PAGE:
Burge v Burge  NSWSC 1772
The plaintiff, Mrs Burge, was the widow of the late Mr Rupert Burge (deceased) who died on 5 January 2013, aged 93. The deceased and the plaintiff had been married for more than 58 years and had two children.
The plaintiff sought an order that probate in solemn form be granted in respect of a will made by the deceased dated 15 March 1983 (1983 Will). The 1983 Will named the plaintiff as the sole executor and beneficiary. There was no question as to the due execution of the 1983 Will.
Mrs Burge commenced the action because of the uncertainty created by a series of notes and letters retained by Mr Burge since 1983. These included a clean copy of the 1983 Will upon which the deceased had subsequently written on about 10 June 2007 (2007 document). Upon the 2007 document the deceased had made the following handwritten alterations which he initialled and/or signed:
- His daughter, Susanne’s name and address were crossed out and the defendant’s address was added as the executor in the event that the plaintiff predeceased the deceased or died within one month of his death.
- The sole beneficiary of the estate was changed from the plaintiff to the defendant.
- The guardian of infant children was changed from plaintiff to the defendant, but then struck through and “CANCELLED AS INAPPLICABLE” inserted.
The deceased had also inserted the date, 10 June 2007, at the foot of the third page of the 2007 document and in the space provided on the cover page of the document. The deceased also signed his name on the fourth page of the document next to the attestation clause. There were no witnesses and he had told nobody about what he had done.
The defendant was Mr Conrad Burge, the son of the plaintiff and the deceased. He commenced a cross-claim claiming that the 2007 document revoked all former testamentary documents and appointed the defendant as sole beneficiary. The defendant sought an order that letters of administration with the will annexed be granted to him in regard to the 2007 document.
The defendant relied on section 8 of the Succession Act 2006 (NSW) (the Act). Section 8 applies to documents or parts of documents that purport to state the testamentary intentions of a deceased person but have not been executed in accordance with the Act.
The critical question in this case was whether the Court was satisfied that the deceased intended the 2007 document to form his will (see s 8(2)(a) of the Act).
The 1983 Will was found by Susanne while looking through the deceased’s papers in his house the day after he died. It was found within an envelope marked “WILLS” in an obvious place on a bookshelf with an earlier will and a letter of wishes composed by the deceased. About a week later the 2007 document was found by Susanne in what she described as a “cubby” hole within the deceased’s desk upon a subsequent search of the deceased’s papers.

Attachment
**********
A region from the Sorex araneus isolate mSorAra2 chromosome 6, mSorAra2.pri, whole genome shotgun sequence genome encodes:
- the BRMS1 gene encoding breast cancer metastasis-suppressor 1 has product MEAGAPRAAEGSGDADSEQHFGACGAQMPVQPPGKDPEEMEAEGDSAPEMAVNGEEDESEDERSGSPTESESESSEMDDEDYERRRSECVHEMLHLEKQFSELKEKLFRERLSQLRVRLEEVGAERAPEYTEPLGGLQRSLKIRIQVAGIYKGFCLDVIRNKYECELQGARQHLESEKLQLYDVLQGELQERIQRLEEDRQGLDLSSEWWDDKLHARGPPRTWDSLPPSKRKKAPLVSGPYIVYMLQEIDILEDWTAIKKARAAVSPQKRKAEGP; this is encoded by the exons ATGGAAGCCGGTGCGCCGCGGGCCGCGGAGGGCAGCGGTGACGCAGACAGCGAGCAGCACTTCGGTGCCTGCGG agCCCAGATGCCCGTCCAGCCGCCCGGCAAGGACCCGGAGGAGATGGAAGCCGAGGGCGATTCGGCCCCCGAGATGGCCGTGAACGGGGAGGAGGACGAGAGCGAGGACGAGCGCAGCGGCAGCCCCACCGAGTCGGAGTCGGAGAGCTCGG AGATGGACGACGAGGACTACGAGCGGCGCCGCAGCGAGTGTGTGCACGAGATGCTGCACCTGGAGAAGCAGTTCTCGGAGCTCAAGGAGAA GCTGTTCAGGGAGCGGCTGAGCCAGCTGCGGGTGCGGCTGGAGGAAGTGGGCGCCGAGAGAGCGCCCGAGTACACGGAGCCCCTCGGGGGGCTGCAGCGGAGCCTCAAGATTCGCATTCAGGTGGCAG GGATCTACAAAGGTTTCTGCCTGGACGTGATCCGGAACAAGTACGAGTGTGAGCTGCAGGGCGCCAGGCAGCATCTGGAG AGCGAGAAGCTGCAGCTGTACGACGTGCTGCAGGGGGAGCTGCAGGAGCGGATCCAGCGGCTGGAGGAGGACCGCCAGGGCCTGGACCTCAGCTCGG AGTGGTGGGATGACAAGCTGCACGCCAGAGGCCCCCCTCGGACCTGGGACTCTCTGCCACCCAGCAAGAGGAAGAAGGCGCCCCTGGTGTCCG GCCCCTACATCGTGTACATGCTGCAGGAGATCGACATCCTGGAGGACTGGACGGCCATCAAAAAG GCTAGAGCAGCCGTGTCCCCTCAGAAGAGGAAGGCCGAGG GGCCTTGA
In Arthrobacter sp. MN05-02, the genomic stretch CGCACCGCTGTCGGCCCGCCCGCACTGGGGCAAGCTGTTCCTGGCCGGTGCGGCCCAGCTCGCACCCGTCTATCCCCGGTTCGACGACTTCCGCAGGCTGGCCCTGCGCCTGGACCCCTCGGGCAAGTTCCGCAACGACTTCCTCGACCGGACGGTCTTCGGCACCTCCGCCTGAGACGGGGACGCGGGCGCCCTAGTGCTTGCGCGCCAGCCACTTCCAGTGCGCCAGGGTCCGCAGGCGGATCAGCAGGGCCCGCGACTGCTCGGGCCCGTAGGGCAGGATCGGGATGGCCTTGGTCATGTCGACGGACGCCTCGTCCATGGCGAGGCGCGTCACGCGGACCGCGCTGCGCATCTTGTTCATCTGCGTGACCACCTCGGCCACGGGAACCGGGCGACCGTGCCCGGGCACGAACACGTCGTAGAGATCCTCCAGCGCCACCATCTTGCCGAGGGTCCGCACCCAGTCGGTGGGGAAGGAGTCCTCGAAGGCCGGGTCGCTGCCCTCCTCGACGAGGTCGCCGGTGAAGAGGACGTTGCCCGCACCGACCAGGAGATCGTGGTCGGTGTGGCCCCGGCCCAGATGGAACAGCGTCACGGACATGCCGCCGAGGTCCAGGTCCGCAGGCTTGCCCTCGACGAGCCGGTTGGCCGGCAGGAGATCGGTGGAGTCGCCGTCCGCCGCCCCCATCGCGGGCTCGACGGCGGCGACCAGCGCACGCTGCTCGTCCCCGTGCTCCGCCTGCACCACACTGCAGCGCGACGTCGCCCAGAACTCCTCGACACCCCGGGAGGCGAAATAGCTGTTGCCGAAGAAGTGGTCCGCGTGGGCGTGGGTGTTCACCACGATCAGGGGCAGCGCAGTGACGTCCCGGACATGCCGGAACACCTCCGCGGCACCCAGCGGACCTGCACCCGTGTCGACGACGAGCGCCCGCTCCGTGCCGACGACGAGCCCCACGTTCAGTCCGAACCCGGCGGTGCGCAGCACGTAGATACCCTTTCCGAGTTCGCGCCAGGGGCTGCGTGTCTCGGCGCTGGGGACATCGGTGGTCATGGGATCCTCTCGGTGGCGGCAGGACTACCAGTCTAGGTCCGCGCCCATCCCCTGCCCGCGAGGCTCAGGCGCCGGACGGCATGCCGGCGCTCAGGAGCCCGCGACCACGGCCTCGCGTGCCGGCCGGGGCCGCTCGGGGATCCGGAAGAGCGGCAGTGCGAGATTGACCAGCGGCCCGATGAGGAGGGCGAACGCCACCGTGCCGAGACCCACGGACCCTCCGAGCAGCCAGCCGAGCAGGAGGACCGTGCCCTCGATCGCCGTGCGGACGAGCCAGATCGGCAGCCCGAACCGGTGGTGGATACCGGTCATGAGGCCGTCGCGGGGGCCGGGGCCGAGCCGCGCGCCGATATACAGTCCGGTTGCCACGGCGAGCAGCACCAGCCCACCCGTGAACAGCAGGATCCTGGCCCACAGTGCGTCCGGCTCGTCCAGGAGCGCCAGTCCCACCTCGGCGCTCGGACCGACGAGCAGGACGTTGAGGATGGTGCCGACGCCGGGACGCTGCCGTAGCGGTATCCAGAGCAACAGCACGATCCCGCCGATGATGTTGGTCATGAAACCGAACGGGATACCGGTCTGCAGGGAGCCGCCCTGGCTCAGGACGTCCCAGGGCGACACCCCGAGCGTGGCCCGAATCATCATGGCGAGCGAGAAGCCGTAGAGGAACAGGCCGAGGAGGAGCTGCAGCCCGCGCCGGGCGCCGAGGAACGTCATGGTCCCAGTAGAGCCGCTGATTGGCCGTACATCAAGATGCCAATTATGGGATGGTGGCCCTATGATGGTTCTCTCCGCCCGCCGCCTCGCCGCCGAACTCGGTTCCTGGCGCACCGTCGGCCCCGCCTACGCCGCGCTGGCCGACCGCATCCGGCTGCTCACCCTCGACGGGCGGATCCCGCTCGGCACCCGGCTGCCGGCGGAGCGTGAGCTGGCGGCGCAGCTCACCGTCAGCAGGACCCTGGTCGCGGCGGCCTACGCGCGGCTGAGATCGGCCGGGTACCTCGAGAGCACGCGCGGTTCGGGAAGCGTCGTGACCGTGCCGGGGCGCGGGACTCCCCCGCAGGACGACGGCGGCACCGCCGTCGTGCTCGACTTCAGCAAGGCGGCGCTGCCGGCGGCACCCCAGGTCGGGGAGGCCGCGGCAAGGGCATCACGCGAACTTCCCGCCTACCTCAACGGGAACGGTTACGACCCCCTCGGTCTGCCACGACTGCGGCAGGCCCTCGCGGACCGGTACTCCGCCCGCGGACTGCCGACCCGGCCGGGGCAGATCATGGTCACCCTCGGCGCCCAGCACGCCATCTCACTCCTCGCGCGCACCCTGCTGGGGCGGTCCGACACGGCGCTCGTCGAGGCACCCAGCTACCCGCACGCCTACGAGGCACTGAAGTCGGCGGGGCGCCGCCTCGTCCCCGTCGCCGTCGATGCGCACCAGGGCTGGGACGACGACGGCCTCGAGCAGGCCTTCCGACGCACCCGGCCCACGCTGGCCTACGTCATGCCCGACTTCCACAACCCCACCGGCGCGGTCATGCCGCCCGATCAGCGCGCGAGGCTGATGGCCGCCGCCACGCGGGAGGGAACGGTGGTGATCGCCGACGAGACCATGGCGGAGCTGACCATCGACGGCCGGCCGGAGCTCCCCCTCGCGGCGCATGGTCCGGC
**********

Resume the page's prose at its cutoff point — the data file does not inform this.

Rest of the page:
Justice Darke considered this “as a borderline case”. Ultimately, the Court was not satisfied that the deceased intended the 2007 document to form his will.
The Court ordered that the defendant’s Amended Cross Claim be dismissed and that probate of the will of the late deceased dated 15 March 1983 be granted in solemn form to the plaintiff.
The following reasons were given for the decision:
- Having had the 1983 Will professionally prepared, the deceased was aware of the requirement for two attesting witnesses. Therefore, the Court considered it unlikely that the deceased would have considered that the 2007 document was itself capable of operating as a valid will.
- If the deceased had intended the 2007 document to operate as his will, it is likely that he would have placed it with the 1983 Will and the other documents in the envelope marked “WILLS”.
- Even if he considered his wife to be financially comfortable, it would be a big step to entirely disinherit her, without explanation. While the deceased plainly contemplated making a will in terms of the 2007 document the Court was not satisfied on the evidence that he intended that the document form, and operate as, his will, including by revoking any previous will.
While the deceased plainly contemplated making a will in terms of the 2007 document the Court was not satisfied on the evidence that he intended that the document form, and operate as, his will, including by revoking any previous will.
It is not uncommon in our experience for willmakers to make handwritten alterations on a will. Invariably, the extensive evidence that is required to be put before the court to establish the deceased’s state of mind or intentions is extremely costly. Other professional advisors are encouraged to recommend that clients do not attempt this and have the will redrafted by a legal practitioner.